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9-11 recalled

Emergency medical technicians Bryan Williams and Karen Lee receive a visit from one group from the Fayette County Ministerial Association’s 9-11 Remembrance Service. They brought letters of encouragement, cupcakes and information about the Critical Incident Stress Management Team.Pictured, from left, are Holly Dunn, Williams, Lee, Mary Dalton, Jeremiah Burdon and Sue Pflum.

By DARRELL SMITH - dsmith@newsexaminer.com

Memories of 17 years ago came back Tuesday as the Fayette County Ministerial Association opened the annual 9-11 Remembrance Service with a video of scenes of Ground Zero, Pentagon and Pennsylvania and voices from that day.

The service began at Western Avenue Baptist Church and then dispersed to serve those who serve.

“I can tell you exactly where I was, exactly who I was with and I can tell you the exact conversation that followed,” Shawn Tipton, Fairview Christian Church pastor, said. “The reality is, the suffering and pain I experienced was just a small portion of what the people at Ground Zero experienced and the first responders that rushed into the building felt.”

The ministers wanted to reflect and memorialize Sept. 11 and what has been learned and where has the nation come following that day, said Tipton, who also is chaplain for Fayette Regional Health System.

“We believe as followers of Christ that in all things, the good, bad and indifferent, God makes good things happen,” he said. “One thing we learned, our own first responders suffer with things like PTSD (post traumatic stress disorder). We need to see their needs are met.”

The offering this year benefited the East Central Indiana Critical Incident Stress Management Team, a group of volunteers who have been trained to provide supportive services to first responders at no charge following a critical incident and assist emergency personnel in dealing with the emotional effects.

CISM volunteers serve in Fayette, Franklin, Union, Wayne, Rush, Henry and Delaware counties. CISM relies on donations to provide the materials.

“We live in a community that is small, so every time you hear a siren, they’re running towards someone they likely know,” said Holly Dunn, who has been through the training. “You can’t unsee or unhear what you have been to. You may be at a scene where there is a death of someone you know and then have to go home to your kids.”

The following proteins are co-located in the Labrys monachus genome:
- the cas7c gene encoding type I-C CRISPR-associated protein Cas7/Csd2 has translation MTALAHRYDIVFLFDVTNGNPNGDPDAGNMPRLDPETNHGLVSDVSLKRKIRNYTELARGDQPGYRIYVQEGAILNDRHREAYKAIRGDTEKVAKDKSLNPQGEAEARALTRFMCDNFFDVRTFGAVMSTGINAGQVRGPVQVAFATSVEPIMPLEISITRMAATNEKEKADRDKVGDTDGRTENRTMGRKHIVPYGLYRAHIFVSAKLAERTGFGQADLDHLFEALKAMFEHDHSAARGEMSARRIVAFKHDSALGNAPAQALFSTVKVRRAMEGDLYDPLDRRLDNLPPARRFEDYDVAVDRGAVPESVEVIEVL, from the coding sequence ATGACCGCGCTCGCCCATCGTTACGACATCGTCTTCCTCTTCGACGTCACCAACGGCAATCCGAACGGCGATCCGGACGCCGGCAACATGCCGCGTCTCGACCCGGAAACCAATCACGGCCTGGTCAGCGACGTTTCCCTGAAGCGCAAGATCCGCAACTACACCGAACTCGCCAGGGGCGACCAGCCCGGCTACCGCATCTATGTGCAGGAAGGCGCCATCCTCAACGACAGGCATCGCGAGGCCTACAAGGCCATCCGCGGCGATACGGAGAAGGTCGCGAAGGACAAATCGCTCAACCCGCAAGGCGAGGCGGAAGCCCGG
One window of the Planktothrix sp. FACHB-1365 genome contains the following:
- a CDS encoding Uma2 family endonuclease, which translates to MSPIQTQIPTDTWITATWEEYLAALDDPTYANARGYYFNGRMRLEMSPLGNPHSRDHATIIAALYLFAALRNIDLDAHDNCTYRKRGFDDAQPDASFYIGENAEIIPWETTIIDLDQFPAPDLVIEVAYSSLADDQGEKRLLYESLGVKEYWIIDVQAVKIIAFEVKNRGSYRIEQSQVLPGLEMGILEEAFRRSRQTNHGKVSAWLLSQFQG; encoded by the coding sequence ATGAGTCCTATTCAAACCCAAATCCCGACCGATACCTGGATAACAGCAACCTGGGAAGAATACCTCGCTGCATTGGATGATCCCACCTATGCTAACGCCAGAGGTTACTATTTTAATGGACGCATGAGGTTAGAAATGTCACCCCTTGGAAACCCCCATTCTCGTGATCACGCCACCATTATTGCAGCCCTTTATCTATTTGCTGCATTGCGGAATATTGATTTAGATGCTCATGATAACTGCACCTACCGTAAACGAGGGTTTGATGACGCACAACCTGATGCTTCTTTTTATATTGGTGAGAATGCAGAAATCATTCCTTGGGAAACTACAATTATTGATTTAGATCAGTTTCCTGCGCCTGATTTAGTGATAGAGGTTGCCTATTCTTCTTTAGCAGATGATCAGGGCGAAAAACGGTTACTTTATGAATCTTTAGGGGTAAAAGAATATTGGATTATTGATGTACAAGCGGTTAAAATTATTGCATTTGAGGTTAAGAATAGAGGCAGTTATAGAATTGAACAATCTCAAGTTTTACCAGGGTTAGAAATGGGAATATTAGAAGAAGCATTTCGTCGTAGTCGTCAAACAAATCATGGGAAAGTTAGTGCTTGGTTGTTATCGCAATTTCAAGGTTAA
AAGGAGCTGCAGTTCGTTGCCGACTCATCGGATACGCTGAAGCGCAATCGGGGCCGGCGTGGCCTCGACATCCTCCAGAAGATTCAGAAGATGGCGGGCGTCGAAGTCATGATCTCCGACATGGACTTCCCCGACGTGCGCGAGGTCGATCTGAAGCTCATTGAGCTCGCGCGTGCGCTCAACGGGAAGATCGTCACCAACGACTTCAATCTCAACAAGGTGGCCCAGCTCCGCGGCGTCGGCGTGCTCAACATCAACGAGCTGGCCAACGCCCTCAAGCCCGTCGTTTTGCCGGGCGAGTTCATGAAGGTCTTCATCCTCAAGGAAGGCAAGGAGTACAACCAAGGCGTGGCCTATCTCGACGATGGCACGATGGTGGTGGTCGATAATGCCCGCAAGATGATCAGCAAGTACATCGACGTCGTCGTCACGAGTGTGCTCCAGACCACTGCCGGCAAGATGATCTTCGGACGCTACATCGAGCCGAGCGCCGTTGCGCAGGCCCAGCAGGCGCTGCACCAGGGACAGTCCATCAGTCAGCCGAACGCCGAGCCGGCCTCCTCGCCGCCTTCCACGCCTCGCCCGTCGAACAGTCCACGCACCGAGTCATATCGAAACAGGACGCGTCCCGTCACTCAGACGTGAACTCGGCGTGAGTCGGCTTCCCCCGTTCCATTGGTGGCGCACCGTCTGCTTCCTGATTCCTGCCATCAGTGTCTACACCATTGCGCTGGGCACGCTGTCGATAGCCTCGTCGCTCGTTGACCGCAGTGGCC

The audience broke up into teams led by ministers. They visited the three Connersville fire stations, Fayette County Emergency Medical Services, Connersville Police Department and 911 Central Dispatch and the Fayette County Sheriff’s Department and Jail.

At each locations, first responders received information about CISM, letters of thank you from churches and Community Christian School and cookies or cupcakes.

The groups prayed for the first responders on duty and off.

At EMS, emergency medical technician Bryan Williams requested prayer for the driver and EMT injured in July when the ambulance they were in crashed after trying to avoid a deer in the roadway. The patient they were transporting ultimately died of his injuries.

Williams said the driver is having an especially hard time, believing he could have done something differently to avoid the incident.

EMT Karen Lee recalled standing where she stood Tuesday watching the events of Sept. 11 unfold on the television.

Williams encouraged everyone to visit the memorial at Ground Zero if possible.

“They’ve got one of the ambulances that was there when it actually happened,” he said. “It’s not in good shape. I never thought about it, you think firetrucks and police cars, but don’t think of the ambulances. It’s breath-taking, the whole memorial.”